Thursday, August 25, 2011 7:42 PM
  • yea but for a hobby and just starting out why not just use C#/XNA? (FPS shouldnt really matter in a slow paced RPGish game like I stated above)


    Thursday, August 25, 2011 8:09 PM
  • C++ is compiled to native machine code, where as C# is an interpreted language (when you compile a C# app, it writes it as MSIL, then the .net runtime makes that MSIL code native code on the fly when you run it). there is more overhead with C# than C++ which comes down to frame rate in your game... now, that being said, it depends on that game you want to make... if its got basic graphics and doesn�??t need a high FPS then C# is fine.. but if you are trying to make something where FPS matters, you might want to stay away from C#

    Justin Rich
    http://jrich523.wordpress.com
    Please remember to mark the replies as answers if they help and unmark them if they provide no help.
    Friday, August 26, 2011 2:11 PM
  • You have ZERO programming experience?  You're going to need to learn to crawl before you can walk...or run...or do gymnastics.

    I found Rudy's advice to be exactly what I would give.  It's a long road ahead.

    And yet there are always people on this forum that ask for books that guide them through the process.  I think that I always had a pretty good idea of what I was capable of, and would choose projects that pushed my limits.  No book ever guided me.  You just need to choose a good string of projects that help you grow and learn.

    "Hello World" is a good place to start!

    I think that random number generators are useful to be introduced to early on.  Guessing games and text-based interfaces are good for starters.  (You should learn what a wumpus is.)

    Then you're going to want to learn some user-interface stuff.  Maybe some 2D graphics after that.  Write lots of puzzle games.

    Leave all the chaos of animation, 3D graphics, networking, and sound for after you've learned to crawl.

    When you do eventually get to writing your big game, you'll start by creating an "engine" that can display the world.  This is no small task.  But when you get here, if you've had enough experience, you'll realize that designing a huge D&D MMORPG starts the same way Hello World starts: you need an engine that can display the world.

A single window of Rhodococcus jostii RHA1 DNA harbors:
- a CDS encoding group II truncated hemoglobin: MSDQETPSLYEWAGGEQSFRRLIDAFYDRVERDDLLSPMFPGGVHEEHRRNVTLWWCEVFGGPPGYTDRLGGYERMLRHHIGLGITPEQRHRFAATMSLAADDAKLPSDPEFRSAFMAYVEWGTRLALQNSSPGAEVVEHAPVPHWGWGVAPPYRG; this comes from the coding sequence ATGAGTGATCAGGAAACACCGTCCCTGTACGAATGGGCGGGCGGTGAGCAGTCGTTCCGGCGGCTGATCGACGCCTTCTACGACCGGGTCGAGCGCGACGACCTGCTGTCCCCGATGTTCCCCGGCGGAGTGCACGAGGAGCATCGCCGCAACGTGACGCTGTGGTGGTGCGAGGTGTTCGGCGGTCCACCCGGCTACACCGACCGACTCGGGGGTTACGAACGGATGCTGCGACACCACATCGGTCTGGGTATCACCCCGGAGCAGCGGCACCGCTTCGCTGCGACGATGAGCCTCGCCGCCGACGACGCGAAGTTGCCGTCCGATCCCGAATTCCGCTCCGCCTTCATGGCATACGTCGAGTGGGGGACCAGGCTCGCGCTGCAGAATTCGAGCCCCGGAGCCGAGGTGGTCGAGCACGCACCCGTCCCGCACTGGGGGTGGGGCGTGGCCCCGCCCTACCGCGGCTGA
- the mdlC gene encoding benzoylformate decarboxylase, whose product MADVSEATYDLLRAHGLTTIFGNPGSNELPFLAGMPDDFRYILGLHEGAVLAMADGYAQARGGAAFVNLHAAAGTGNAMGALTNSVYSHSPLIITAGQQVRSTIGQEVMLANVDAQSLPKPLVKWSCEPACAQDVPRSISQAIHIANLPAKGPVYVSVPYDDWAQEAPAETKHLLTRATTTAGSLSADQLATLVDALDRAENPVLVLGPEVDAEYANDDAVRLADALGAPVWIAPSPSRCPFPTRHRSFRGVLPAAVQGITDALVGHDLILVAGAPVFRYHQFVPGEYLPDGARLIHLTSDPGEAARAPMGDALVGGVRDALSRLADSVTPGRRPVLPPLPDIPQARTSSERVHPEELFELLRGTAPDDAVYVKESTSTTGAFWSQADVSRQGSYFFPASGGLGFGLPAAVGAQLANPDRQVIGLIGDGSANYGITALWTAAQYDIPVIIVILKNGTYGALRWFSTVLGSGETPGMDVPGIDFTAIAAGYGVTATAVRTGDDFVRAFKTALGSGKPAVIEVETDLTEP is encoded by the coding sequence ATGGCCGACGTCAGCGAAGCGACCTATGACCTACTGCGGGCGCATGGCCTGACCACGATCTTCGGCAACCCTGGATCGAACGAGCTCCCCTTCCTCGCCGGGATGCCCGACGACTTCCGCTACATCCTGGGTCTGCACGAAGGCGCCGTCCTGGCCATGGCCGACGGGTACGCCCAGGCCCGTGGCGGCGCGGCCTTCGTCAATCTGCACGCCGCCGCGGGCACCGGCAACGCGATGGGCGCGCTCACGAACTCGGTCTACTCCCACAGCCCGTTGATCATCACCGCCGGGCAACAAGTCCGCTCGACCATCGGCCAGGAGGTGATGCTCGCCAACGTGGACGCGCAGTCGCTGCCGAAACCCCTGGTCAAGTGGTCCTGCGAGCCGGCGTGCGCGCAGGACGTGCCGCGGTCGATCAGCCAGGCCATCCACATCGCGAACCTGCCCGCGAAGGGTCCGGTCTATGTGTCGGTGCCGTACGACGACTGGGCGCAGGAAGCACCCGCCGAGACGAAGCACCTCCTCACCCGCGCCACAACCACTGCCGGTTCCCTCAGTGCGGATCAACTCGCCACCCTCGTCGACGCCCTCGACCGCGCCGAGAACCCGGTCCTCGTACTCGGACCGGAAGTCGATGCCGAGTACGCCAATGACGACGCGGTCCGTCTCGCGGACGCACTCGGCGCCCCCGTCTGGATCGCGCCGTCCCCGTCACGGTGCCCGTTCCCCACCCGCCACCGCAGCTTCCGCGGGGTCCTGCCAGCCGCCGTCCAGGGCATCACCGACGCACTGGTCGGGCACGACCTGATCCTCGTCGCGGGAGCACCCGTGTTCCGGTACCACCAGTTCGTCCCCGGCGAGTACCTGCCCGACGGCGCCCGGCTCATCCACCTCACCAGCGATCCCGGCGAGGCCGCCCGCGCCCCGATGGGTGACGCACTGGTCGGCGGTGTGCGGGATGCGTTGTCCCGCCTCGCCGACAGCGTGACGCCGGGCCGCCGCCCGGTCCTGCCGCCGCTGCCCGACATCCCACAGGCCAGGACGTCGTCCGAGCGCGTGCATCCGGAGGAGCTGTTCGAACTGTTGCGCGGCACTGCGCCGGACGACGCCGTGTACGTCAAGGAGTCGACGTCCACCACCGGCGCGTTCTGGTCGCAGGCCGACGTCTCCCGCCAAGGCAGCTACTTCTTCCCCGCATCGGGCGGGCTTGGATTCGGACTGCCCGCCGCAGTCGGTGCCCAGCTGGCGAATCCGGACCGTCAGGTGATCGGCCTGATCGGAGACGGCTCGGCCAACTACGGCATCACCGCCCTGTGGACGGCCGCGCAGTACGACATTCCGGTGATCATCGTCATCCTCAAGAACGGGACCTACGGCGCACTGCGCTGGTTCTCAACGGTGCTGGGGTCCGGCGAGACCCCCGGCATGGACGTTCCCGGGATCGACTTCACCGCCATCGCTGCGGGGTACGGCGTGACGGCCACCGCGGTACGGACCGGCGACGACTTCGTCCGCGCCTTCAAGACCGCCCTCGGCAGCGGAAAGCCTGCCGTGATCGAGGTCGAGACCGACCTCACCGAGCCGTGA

There's MY book, in a nutshell.  That'll be $39.99 please  ;)

    • Marked as answer by Jackie-Sun Monday, August 29, 2011 6:32 AM
    Friday, August 26, 2011 3:02 PM
  • I learned how to program by starting with HTML, then going to Javascript, then Java, then C#. HTML teaches you how to remember programming things well, even though it is only a markup language.
    Friday, October 7, 2011 9:44 PM
  • Just some cents of mine, which mean nothing in comparison to Rudedog`s or someone else`s millions:

    I am in programming for almost 3 years, and I am constantly learing (read: every day - truely), reading books, doing example codes, doing projects (small ones), helping here on this and some others forums, AND...

    What I have learned so far: I am still not capable of doing some very demanding projects, like are games. Maybe I didn`t even try it hard yet to do a real Game (pc game) with all 3d graphisc and stuff, excect some small ones, which only need a code to work (in win forms). Even my knowledge is already quite big now, and its improving from day to day, Iam still not capable of starting coding a Game.

    So my point is, you 1st need to learn all the basics and beyond about OOP, and then start doing simple things, projects, small games, and after that, you can maybe think of some huge project of a real Game.

    I can tell you - to make one, you need to know a looot, and this a looot is so big, you cannot even imagine now. Not that I would frighten you, but this is how it is.

    So my advice - one step and a time, and do decent steps.


    Mitja
    • Edited by Mitja Bonca Friday, October 7, 2011 10:00 PM
    Friday, October 7, 2011 10:00 PM
  • Check out my Amazon rating of "Game programming for Teens" before you buy the book.   The code in the book works fine, but is not explained well, and, it uses fixed levels.   "C# Game Programming: For Serious Game Creation" is a far better book.

    There is a pretty good tutorial at:

    http://www.tiptoptool.com/spip.php?page=syndic_article&id_syndic_article=6368

     

    Best C# reference I have found is: 

    If you are new to C# you probably want a C# learning book too.
    If you are jst starting, do not expect to have a game done in a few days . . . . I just plug along, making changes and adding code, and eventually, I get to the end product, which in most cases, I then think of some other feature to add, so it goes on almost indefinately. . .
    • Proposed as answer by JCRobinson Saturday, October 8, 2011 1:48 PM
    • Unproposed as answer by JCRobinson Saturday, October 8, 2011 1:48 PM
    Saturday, October 8, 2011 12:52 PM